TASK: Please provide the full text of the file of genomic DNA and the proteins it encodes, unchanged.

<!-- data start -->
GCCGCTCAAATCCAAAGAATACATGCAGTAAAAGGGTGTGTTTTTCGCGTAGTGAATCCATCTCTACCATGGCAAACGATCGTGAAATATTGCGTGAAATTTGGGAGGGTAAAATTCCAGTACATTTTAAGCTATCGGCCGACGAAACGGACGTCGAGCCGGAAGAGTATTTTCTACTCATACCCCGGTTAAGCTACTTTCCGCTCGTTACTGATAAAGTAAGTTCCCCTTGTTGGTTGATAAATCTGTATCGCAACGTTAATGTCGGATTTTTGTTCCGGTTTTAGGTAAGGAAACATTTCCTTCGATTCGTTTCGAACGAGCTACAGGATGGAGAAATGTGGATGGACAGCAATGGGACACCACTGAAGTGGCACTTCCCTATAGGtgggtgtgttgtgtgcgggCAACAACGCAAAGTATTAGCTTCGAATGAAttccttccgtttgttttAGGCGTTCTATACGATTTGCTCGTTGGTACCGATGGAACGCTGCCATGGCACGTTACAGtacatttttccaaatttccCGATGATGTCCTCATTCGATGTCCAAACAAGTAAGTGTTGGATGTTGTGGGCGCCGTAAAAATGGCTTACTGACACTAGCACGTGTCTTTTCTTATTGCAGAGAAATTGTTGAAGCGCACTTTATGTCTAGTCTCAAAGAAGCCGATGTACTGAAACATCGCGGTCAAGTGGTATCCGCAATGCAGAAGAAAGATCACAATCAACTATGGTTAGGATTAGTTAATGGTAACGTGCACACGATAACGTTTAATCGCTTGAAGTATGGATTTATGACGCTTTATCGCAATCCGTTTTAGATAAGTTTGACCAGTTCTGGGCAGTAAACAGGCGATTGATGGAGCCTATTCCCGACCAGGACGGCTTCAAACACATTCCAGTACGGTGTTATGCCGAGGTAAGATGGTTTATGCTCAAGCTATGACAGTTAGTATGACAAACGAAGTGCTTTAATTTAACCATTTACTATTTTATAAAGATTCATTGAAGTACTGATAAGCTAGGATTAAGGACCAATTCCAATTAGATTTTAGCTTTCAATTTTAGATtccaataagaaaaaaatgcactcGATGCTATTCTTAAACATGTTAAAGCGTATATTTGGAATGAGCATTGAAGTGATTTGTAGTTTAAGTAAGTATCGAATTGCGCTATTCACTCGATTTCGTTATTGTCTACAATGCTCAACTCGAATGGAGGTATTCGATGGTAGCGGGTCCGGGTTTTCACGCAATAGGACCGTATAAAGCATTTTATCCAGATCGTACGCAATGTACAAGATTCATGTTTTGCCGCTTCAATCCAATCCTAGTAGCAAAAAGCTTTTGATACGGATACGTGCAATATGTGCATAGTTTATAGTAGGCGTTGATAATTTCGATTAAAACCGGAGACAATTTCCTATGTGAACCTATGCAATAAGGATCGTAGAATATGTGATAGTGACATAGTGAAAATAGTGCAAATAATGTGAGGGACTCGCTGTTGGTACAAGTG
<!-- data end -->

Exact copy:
GCCGCTCAAATCCAAAGAATACATGCAGTAAAAGGGTGTGTTTTTCGCGTAGTGAATCCATCTCTACCATGGCAAACGATCGTGAAATATTGCGTGAAATTTGGGAGGGTAAAATTCCAGTACATTTTAAGCTATCGGCCGACGAAACGGACGTCGAGCCGGAAGAGTATTTTCTACTCATACCCCGGTTAAGCTACTTTCCGCTCGTTACTGATAAAGTAAGTTCCCCTTGTTGGTTGATAAATCTGTATCGCAACGTTAATGTCGGATTTTTGTTCCGGTTTTAGGTAAGGAAACATTTCCTTCGATTCGTTTCGAACGAGCTACAGGATGGAGAAATGTGGATGGACAGCAATGGGACACCACTGAAGTGGCACTTCCCTATAGGtgggtgtgttgtgtgcgggCAACAACGCAAAGTATTAGCTTCGAATGAAttccttccgtttgttttAGGCGTTCTATACGATTTGCTCGTTGGTACCGATGGAACGCTGCCATGGCACGTTACAGtacatttttccaaatttccCGATGATGTCCTCATTCGATGTCCAAACAAGTAAGTGTTGGATGTTGTGGGCGCCGTAAAAATGGCTTACTGACACTAGCACGTGTCTTTTCTTATTGCAGAGAAATTGTTGAAGCGCACTTTATGTCTAGTCTCAAAGAAGCCGATGTACTGAAACATCGCGGTCAAGTGGTATCCGCAATGCAGAAGAAAGATCACAATCAACTATGGTTAGGATTAGTTAATGGTAACGTGCACACGATAACGTTTAATCGCTTGAAGTATGGATTTATGACGCTTTATCGCAATCCGTTTTAGATAAGTTTGACCAGTTCTGGGCAGTAAACAGGCGATTGATGGAGCCTATTCCCGACCAGGACGGCTTCAAACACATTCCAGTACGGTGTTATGCCGAGGTAAGATGGTTTATGCTCAAGCTATGACAGTTAGTATGACAAACGAAGTGCTTTAATTTAACCATTTACTATTTTATAAAGATTCATTGAAGTACTGATAAGCTAGGATTAAGGACCAATTCCAATTAGATTTTAGCTTTCAATTTTAGATtccaataagaaaaaaatgcactcGATGCTATTCTTAAACATGTTAAAGCGTATATTTGGAATGAGCATTGAAGTGATTTGTAGTTTAAGTAAGTATCGAATTGCGCTATTCACTCGATTTCGTTATTGTCTACAATGCTCAACTCGAATGGAGGTATTCGATGGTAGCGGGTCCGGGTTTTCACGCAATAGGACCGTATAAAGCATTTTATCCAGATCGTACGCAATGTACAAGATTCATGTTTTGCCGCTTCAATCCAATCCTAGTAGCAAAAAGCTTTTGATACGGATACGTGCAATATGTGCATAGTTTATAGTAGGCGTTGATAATTTCGATTAAAACCGGAGACAATTTCCTATGTGAACCTATGCAATAAGGATCGTAGAATATGTGATAGTGACATAGTGAAAATAGTGCAAATAATGTGAGGGACTCGCTGTTGGTACAAGTG